Yet it was the third freedom FDR championed that moved millions then and later: “Freedom from want, which, translated into world terms, means economic understandings which will secure to every nation a healthy peacetime life for its inhabitants—everywhere in the world,” FDR told them. “That is no vision of a distant millennium. It is a definite basis for a kind of world attainable in our own time and generation.” Sixty-four years later, that vision is still unrealized and its fulfillment more essential than ever to our security.
Over the past six decades, the US wielded power and economic dominance to erect a structure of world trade and finance while proffering billions in aid and loans to developing nations, all in the name of ensuring our international economic future. As in much else, however, policy and leadership went tragically wrong. As profiteering corporate globalism seized power in Washington and swept American jobs and productivity abroad to the cheapest bidder, the same forces set off an international race to the bottom in environmental and labor standards, enriching the few at the expense of the many both in the US and around the world.
After a half century of America’s global economic dominance, we live on a planet where there persists an immense exploitation and exclusion of the poor by the rich; where there is still a vast transfer of wealth from developing nations to the affluent; where babies of the destitute are grown on farms to provide organ transplants for the wealthy, eleven million children die every year, and there are two hundred new corpses each minute in what the World Health Organization calls a "silent genocide" of preventable famine and disease; where billions of people still lack what President Roosevelt called “a healthy peacetime life” and thus a stake in peace itself; where poverty and privilege, injustice, corruption and economic as well as political oppression store up the ultimate sure harvest of hatred, hopelessness, demagoguery, terrorism and war.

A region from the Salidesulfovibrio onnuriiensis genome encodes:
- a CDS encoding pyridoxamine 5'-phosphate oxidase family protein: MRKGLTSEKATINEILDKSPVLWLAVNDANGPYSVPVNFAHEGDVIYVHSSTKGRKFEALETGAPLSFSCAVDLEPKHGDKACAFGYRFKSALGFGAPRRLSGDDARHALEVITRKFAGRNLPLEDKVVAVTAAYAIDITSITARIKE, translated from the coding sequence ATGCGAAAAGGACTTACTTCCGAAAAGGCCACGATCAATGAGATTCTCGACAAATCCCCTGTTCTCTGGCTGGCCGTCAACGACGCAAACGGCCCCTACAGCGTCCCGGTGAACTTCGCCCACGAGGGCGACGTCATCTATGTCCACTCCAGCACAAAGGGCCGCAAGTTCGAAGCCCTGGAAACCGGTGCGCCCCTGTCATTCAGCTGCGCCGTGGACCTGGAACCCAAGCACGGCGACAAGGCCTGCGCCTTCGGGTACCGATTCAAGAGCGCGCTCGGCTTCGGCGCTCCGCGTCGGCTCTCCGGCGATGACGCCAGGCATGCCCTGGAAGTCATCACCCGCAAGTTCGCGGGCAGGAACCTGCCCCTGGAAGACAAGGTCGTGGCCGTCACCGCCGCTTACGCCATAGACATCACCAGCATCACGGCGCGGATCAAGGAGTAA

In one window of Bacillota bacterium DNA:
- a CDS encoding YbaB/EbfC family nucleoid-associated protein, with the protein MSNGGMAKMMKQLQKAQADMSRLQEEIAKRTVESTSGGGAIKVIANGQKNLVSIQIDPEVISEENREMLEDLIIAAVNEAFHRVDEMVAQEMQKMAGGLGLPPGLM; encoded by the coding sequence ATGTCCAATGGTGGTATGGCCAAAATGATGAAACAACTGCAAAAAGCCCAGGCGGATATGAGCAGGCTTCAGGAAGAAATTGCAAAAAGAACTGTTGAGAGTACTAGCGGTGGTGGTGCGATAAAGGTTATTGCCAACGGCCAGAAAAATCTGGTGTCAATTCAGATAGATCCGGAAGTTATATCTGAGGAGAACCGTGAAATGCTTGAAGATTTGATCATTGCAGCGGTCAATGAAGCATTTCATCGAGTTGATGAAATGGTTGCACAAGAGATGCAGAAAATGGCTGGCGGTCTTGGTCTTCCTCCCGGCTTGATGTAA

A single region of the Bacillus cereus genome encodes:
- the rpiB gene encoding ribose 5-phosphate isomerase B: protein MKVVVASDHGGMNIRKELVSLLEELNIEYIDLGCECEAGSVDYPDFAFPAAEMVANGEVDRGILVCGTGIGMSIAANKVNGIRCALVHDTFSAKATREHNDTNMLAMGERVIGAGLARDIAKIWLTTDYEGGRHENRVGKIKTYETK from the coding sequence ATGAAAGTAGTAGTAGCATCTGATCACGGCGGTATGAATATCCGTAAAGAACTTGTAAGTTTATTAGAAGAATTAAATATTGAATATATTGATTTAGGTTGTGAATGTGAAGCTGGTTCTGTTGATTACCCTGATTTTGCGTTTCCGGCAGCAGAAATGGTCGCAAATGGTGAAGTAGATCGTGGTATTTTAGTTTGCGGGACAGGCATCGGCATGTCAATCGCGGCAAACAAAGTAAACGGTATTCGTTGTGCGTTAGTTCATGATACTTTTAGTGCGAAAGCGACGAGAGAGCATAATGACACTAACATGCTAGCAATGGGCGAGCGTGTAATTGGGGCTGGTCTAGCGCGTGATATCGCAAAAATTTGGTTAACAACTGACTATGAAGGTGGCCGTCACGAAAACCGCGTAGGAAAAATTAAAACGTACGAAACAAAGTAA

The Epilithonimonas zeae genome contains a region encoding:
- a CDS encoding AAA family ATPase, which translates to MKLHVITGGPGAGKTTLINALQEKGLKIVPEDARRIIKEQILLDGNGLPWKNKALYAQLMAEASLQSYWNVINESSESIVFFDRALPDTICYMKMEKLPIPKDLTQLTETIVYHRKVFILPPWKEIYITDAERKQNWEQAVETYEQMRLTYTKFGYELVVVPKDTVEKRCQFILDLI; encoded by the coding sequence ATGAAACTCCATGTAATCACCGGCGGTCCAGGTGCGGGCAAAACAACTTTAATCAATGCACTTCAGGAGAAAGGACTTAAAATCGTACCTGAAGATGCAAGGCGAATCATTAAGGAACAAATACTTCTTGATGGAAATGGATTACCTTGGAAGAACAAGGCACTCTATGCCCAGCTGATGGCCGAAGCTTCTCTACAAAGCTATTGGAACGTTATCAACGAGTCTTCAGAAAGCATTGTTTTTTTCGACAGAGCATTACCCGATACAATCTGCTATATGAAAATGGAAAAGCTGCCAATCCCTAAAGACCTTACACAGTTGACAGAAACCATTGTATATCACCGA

We live in an era, too, when America’s unchallenged economic dominance is over, when by some measures of wealth other nations and regions will soon be our peers, China and India grow to surpass us at mid-century, all while a $600 billion trade deficit and a $7.7 trillion budget deficit grow voraciously to devour the hopes of millions of Americans. If much of globalism’s recent boom has been on the backs of the old poor, its unchecked future threatens to ride as well on the backs of a new poor among America’s former middle class.
To secure our economic progress and place in the new world of national economic equals we must deal urgently and comprehensively with economic inequities that mock democracy at home and stability abroad. We would understand that security depends not only on a dynamic domestic economy but on the well-being of all nations. America cannot address domestic needs and then later turn to the world's anguish. Either we begin to heal both, just as we must reconcile the interests of environment and business, or it may well not matter for our grandchildren if we keep ourselves prosperous. In meeting the Geo-economic challenge: